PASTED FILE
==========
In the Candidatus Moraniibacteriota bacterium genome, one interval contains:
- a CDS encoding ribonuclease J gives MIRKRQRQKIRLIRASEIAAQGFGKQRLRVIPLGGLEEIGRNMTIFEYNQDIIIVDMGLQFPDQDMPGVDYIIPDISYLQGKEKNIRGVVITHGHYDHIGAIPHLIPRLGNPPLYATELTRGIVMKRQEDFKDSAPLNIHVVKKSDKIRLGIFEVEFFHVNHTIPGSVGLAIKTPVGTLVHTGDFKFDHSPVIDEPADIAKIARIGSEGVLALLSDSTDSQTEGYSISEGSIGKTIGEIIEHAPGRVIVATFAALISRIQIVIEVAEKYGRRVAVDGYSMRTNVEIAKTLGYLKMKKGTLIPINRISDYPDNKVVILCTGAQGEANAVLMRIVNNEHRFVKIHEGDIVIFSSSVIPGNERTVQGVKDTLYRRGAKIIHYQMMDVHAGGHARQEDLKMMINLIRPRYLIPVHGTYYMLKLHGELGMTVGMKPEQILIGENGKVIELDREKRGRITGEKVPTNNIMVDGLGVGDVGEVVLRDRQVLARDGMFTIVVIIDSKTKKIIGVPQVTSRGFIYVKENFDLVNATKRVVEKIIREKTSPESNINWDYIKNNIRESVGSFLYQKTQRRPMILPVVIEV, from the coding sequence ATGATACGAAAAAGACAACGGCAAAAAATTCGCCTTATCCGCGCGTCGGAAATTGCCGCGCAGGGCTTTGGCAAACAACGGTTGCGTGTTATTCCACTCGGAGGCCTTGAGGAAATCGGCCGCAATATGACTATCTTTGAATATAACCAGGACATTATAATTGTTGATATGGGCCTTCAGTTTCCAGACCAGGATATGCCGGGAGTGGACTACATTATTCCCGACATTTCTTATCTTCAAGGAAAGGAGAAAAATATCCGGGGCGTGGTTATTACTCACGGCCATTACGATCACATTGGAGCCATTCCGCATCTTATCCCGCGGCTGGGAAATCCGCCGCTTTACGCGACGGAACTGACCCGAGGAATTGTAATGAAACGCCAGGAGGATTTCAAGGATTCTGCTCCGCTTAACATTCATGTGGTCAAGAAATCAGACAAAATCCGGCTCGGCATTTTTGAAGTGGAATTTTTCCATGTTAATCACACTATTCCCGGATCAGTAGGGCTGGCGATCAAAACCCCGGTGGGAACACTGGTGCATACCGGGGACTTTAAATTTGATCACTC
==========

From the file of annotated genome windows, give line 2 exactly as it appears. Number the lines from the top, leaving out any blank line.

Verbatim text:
- a CDS encoding ribonuclease J gives MIRKRQRQKIRLIRASEIAAQGFGKQRLRVIPLGGLEEIGRNMTIFEYNQDIIIVDMGLQFPDQDMPGVDYIIPDISYLQGKEKNIRGVVITHGHYDHIGAIPHLIPRLGNPPLYATELTRGIVMKRQEDFKDSAPLNIHVVKKSDKIRLGIFEVEFFHVNHTIPGSVGLAIKTPVGTLVHTGDFKFDHSPVIDEPADIAKIARIGSEGVLALLSDSTDSQTEGYSISEGSIGKTIGEIIEHAPGRVIVATFAALISRIQIVIEVAEKYGRRVAVDGYSMRTNVEIAKTLGYLKMKKGTLIPINRISDYPDNKVVILCTGAQGEANAVLMRIVNNEHRFVKIHEGDIVIFSSSVIPGNERTVQGVKDTLYRRGAKIIHYQMMDVHAGGHARQEDLKMMINLIRPRYLIPVHGTYYMLKLHGELGMTVGMKPEQILIGENGKVIELDREKRGRITGEKVPTNNIMVDGLGVGDVGEVVLRDRQVLARDGMFTIVVIIDSKTKKIIGVPQVTSRGFIYVKENFDLVNATKRVVEKIIREKTSPESNINWDYIKNNIRESVGSFLYQKTQRRPMILPVVIEV, from the coding sequence ATGATACGAAAAAGACAACGGCAAAAAATTCGCCTTATCCGCGCGTCGGAAATTGCCGCGCAGGGCTTTGGCAAACAACGGTTGCGTGTTATTCCACTCGGAGGCCTTGAGGAAATCGGCCGCAATATGACTATCTTTGAATATAACCAGGACATTATAATTGTTGATATGGGCCTTCAGTTTCCAGACCAGGATATGCCGGGAGTGGACTACATTATTCCCGACATTTCTTATCTTCAAGGAAAGGAGAAAAATATCCGGGGCGTGGTTATTACTCACGGCCATTACGATCACATTGGAGCCATTCCGCATCTTATCCCGCGGCTGGGAAATCCGCCGCTTTACGCGACGGAACTGACCCGAGGAATTGTAATGAAACGCCAGGAGGATTTCAAGGATTCTGCTCCGCTTAACATTCATGTGGTCAAGAAATCAGACAAAATCCGGCTCGGCATTTTTGAAGTGGAATTTTTCCATGTTAATCACACTATTCCCGGATCAGTAGGGCTGGCGATCAAAACCCCGGTGGGAACACTGGTGCATACCGGGGACTTTAAATTTGATCACTC